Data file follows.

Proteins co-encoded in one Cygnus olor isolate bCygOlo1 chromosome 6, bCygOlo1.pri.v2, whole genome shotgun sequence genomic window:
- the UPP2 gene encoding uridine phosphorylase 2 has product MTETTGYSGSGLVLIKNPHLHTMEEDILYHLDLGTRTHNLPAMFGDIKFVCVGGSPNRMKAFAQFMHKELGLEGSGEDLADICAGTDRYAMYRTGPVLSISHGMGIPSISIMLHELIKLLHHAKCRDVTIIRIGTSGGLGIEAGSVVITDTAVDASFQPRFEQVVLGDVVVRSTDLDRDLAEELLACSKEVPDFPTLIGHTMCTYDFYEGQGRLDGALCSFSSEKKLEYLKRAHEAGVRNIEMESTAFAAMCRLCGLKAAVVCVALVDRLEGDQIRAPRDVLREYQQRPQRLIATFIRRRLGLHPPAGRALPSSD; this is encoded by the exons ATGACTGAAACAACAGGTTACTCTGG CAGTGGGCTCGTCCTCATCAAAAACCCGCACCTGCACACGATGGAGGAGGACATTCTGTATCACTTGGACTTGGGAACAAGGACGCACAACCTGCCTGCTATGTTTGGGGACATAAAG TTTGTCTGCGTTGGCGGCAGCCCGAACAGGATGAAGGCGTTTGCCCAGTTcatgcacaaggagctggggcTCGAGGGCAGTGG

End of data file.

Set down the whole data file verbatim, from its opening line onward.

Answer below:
Proteins co-encoded in one Cygnus olor isolate bCygOlo1 chromosome 6, bCygOlo1.pri.v2, whole genome shotgun sequence genomic window:
- the UPP2 gene encoding uridine phosphorylase 2 has product MTETTGYSGSGLVLIKNPHLHTMEEDILYHLDLGTRTHNLPAMFGDIKFVCVGGSPNRMKAFAQFMHKELGLEGSGEDLADICAGTDRYAMYRTGPVLSISHGMGIPSISIMLHELIKLLHHAKCRDVTIIRIGTSGGLGIEAGSVVITDTAVDASFQPRFEQVVLGDVVVRSTDLDRDLAEELLACSKEVPDFPTLIGHTMCTYDFYEGQGRLDGALCSFSSEKKLEYLKRAHEAGVRNIEMESTAFAAMCRLCGLKAAVVCVALVDRLEGDQIRAPRDVLREYQQRPQRLIATFIRRRLGLHPPAGRALPSSD; this is encoded by the exons ATGACTGAAACAACAGGTTACTCTGG CAGTGGGCTCGTCCTCATCAAAAACCCGCACCTGCACACGATGGAGGAGGACATTCTGTATCACTTGGACTTGGGAACAAGGACGCACAACCTGCCTGCTATGTTTGGGGACATAAAG TTTGTCTGCGTTGGCGGCAGCCCGAACAGGATGAAGGCGTTTGCCCAGTTcatgcacaaggagctggggcTCGAGGGCAGTGG